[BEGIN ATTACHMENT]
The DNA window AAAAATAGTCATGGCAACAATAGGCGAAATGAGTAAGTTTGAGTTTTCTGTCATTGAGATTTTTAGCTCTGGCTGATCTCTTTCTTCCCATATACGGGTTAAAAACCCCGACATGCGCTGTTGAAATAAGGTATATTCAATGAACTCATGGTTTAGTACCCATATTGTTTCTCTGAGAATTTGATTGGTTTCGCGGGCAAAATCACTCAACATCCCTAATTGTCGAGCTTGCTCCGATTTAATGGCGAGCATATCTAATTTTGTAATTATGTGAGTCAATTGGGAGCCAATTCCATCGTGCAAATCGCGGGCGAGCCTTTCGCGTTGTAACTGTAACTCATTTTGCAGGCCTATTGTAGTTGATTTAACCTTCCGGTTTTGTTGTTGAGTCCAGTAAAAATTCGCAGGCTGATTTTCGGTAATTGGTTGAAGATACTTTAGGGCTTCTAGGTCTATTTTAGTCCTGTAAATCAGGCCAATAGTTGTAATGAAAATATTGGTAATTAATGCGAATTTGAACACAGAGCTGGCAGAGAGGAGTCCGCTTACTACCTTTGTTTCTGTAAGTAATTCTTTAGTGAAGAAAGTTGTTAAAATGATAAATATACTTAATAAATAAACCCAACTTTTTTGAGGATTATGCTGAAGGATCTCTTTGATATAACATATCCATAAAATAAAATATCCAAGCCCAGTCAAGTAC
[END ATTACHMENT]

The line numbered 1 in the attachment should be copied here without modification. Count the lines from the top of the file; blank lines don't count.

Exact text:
The DNA window AAAAATAGTCATGGCAACAATAGGCGAAATGAGTAAGTTTGAGTTTTCTGTCATTGAGATTTTTAGCTCTGGCTGATCTCTTTCTTCCCATATACGGGTTAAAAACCCCGACATGCGCTGTTGAAATAAGGTATATTCAATGAACTCATGGTTTAGTACCCATATTGTTTCTCTGAGAATTTGATTGGTTTCGCGGGCAAAATCACTCAACATCCCTAATTGTCGAGCTTGCTCCGATTTAATGGCGAGCATATCTAATTTTGTAATTATGTGAGTCAATTGGGAGCCAATTCCATCGTGCAAATCGCGGGCGAGCCTTTCGCGTTGTAACTGTAACTCATTTTGCAGGCCTATTGTAGTTGATTTAACCTTCCGGTTTTGTTGTTGAGTCCAGTAAAAATTCGCAGGCTGATTTTCGGTAATTGGTTGAAGATACTTTAGGGCTTCTAGGTCTATTTTAGTCCTGTAAATCAGGCCAATAGTTGTAATGAAAATATTGGTAATTAATGCGAATTTGAACACAGAGCTGGCAGAGAGGAGTCCGCTTACTACCTTTGTTTCTGTAAGTAATTCTTTAGTGAAGAAAGTTGTTAAAATGATAAATATACTTAATAAATAAACCCAACTTTTTTGAGGATTATGCTGAAGGATCTCTTTGATATAACATATCCATAAAATAAAATATCCAAGCCCAGTCAAGTAC